Looking for a Beater Ross Mk III

Does anyone have a beater Ross Mk III (aka Ross M1910) rifle in the US that they would be willing to sell? The poorer the condition the better, as long is it’s in firing condition. Ideally, I’d like to find one that’s bee sporterized and has no finish left. It does have the be the Mk III version, though, which is the one with the magazine protruding out the bottom of the action:

Ross MkIII
Ross MkIII

If you have one you wouldn’t mind selling, please let me know. Thanks!


    • Um…this is a bit awkward. Yes, I would love to try my hand at making a Huot one of these days, but what I actually have in mind for this is seeing what’s actually involved in getting one to fire unlocked by mis-assembling the bolt. I want a beater because if all goes according to plan, the video will culminate in it exploding.

  1. I have one that is not pretty and has the safety pin installed in the bolt. It is a sporter and shoots well.
    Contact me @ 908 358 7879. Must go to FFL, Andy

  2. I am also looking for a non-sporterized Ross .303 WWI version all matching numbers and maybe + bayonet & scabbard.
    Would also like to get the MAS36 spike bayonet.
    Anyone know of a source for the above?

  3. I have a MkIII, but I wouldn’t part with it.. it has won me more Tin than anything ese..

    There is no mystery about the unlocked breech trick.. The bolt head is under clockwise tension when you put the bolt into the rifle. The head should be about 1″ forward of the face of the bolt carrier when the bolt is open.

    If, when tensioning the bolt head before putting it into the rifle, you force the rotation of the head past the extractor, it will snap back into the bolt carrier with the head at 90 degrees from where it started. (You can also achieve this state by assembling the bolt wrongly).

    It is then possible to chamber a round and close the bolt, however the bolt head will not rotate in the breech and lock the action. It is then possible, if there is sufficient resistence in the action for the striker to cock and be released on an unlocked breech. If you are lucky, the bolt head will move back and there will be insufficient strike to initiaite the cap…. on the other hand if you have managed to jam the breech sufficiently to tension the striker, then probably your luck is out, and you have just made your rifle into a humane killer..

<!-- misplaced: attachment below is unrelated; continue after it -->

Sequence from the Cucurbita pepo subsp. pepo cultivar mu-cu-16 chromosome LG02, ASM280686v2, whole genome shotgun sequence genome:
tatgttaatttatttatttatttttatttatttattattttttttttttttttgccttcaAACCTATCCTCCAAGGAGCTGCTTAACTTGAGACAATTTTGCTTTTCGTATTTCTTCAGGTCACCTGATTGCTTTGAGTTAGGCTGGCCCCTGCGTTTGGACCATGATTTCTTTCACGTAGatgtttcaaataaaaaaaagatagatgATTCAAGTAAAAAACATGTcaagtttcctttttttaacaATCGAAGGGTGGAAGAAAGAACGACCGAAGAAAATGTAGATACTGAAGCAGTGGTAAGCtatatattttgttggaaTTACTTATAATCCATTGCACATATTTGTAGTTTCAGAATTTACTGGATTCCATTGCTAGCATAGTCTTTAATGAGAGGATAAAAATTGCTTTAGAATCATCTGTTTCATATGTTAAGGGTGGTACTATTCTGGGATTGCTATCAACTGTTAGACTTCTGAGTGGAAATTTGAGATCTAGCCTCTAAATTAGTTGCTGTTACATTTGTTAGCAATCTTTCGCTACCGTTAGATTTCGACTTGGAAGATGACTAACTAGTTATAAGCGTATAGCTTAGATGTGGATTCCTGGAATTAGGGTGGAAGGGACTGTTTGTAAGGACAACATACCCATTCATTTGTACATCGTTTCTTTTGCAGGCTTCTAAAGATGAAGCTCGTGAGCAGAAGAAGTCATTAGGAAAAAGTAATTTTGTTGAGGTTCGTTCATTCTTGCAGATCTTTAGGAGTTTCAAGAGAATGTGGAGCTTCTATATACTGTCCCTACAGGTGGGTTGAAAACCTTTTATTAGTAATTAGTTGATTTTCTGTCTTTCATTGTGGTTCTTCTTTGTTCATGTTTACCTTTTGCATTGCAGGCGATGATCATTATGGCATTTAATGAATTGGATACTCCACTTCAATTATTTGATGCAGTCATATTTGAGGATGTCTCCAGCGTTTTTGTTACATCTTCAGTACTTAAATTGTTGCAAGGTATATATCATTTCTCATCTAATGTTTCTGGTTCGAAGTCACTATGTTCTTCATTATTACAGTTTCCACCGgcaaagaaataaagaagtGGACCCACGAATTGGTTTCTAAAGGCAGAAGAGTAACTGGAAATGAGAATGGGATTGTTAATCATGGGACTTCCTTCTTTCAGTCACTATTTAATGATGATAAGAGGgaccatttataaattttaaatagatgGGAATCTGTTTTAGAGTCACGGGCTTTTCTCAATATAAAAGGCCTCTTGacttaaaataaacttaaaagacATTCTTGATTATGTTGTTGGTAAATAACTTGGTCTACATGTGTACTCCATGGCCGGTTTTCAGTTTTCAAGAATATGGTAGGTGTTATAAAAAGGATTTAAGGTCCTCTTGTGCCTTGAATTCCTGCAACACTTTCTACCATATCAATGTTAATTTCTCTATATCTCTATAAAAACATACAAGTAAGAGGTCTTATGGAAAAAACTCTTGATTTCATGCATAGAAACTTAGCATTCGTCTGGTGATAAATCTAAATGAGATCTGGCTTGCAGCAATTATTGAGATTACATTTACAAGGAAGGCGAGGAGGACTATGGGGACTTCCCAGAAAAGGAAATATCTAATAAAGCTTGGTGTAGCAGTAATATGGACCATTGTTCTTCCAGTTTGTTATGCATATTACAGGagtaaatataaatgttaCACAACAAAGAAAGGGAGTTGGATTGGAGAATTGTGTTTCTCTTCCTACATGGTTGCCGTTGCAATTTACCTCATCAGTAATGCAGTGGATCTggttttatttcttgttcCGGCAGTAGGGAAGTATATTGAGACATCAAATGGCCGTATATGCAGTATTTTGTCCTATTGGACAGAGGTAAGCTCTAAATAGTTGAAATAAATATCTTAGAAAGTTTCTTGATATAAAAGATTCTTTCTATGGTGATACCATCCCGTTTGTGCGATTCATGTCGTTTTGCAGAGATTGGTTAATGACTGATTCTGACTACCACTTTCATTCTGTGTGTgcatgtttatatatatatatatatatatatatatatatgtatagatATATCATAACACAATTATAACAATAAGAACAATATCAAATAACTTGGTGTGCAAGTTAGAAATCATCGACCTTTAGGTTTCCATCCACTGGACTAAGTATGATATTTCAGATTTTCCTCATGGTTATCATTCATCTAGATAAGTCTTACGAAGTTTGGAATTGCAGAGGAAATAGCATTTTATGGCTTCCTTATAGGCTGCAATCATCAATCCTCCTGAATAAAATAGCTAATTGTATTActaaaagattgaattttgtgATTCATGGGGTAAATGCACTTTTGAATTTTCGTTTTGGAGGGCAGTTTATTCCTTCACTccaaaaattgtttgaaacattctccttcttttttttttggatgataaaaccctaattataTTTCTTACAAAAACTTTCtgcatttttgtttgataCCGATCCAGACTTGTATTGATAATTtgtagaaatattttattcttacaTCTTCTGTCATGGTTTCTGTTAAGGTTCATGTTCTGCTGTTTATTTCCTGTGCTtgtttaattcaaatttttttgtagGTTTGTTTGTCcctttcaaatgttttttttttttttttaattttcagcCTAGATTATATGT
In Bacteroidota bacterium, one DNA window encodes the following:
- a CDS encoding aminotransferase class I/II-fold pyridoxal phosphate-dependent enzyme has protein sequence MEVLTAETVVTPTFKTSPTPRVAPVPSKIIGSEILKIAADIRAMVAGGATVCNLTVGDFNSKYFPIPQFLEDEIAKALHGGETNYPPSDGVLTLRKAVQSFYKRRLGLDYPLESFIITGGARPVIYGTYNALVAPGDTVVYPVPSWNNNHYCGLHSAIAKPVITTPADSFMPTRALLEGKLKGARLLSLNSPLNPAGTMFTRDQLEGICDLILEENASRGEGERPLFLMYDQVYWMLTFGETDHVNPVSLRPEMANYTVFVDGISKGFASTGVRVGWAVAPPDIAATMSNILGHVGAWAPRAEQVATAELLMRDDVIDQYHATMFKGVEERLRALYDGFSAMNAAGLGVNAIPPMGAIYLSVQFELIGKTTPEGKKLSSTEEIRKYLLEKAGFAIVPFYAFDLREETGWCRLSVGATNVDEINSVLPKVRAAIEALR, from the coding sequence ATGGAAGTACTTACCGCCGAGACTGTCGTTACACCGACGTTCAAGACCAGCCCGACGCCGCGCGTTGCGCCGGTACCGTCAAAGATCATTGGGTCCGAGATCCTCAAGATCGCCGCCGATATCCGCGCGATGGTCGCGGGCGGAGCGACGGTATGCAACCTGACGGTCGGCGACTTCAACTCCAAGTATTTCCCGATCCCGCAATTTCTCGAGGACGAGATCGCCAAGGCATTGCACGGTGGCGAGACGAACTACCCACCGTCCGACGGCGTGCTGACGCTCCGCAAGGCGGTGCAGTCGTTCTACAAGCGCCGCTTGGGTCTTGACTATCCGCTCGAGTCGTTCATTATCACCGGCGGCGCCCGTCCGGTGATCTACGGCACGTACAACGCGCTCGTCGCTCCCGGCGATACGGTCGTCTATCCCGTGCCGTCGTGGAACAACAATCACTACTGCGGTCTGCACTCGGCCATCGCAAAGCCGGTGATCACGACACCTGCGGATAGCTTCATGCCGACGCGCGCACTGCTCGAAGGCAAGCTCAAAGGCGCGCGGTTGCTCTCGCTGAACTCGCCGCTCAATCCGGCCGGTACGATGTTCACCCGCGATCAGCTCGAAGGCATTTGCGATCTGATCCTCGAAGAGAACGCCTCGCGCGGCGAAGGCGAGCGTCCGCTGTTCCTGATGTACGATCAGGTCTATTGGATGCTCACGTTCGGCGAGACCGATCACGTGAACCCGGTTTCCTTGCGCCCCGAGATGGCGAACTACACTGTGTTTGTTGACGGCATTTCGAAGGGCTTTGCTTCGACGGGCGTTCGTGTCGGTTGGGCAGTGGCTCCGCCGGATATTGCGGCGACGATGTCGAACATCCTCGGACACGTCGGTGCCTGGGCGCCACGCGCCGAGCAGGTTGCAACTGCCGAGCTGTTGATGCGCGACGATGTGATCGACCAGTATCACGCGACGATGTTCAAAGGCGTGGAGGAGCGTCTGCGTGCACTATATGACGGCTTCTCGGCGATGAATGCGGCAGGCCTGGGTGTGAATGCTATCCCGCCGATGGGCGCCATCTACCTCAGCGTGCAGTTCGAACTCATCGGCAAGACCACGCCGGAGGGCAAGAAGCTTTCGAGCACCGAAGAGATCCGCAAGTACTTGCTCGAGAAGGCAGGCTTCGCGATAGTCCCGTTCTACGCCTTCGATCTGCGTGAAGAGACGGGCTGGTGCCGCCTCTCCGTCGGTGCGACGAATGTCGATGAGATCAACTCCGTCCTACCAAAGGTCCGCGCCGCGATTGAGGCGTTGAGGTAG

The safety check for a MkIII Ross is to look for the 1″ of polished metal between the bolt head and the bolt carrier when the bolt is fitted and the breech is open..

  4. Why blow up the rifle? Why not just use a cartridge that has just a primer & no powder or bullet? That way you’d know if it fired, but wouldn’t ruin a gun.

    • Using a primed case will be an intermediate step, but part of what I want to see (and get on video) is what actually happens if you fire a live round with the bolt unlocked. If possible, I’m going to get some ballistics gel behind the stock, too.

  5. I’m not sure what it takes to import a gun into the States (I know getting one out is a long / expensive process), but here in Canada sportered Mk.IIIs are very common and can be had for about $150. If that helps you any I’d be willing to look around and see if I could help you locate one.

    Sounds like an interesting video, I’d definitely be curious to see it.

  6. To Andrew Marcell
    Andrew, I tried calling you a couple of times but no one picked-up.
    Was the MAS36 bayonet sent as you mentioned?
    If so, it has not arrived.
    Hope you are well.
    Regards PMC

    I am still looking for a non-sporterized Ross .303 WWI version all matching numbers and maybe + bayonet & scabbard.

  7. I just purchased a 1905 Mark II Ross army model.
    It does not have any serial number and appears not to have been in the US military system.
    I got to replace the stock as it is sanded, bleached, and has someone’s initials etched near to the butt plate.
    Does anyone know a source for stocks for this gun or some company that can use my stock as a template to cut a new stock out of quality wood?

  8. If you’re still looking for a MK III let me know. I have one that I am willing to part with if the price is right.

Leave a Reply

Your email address will not be published.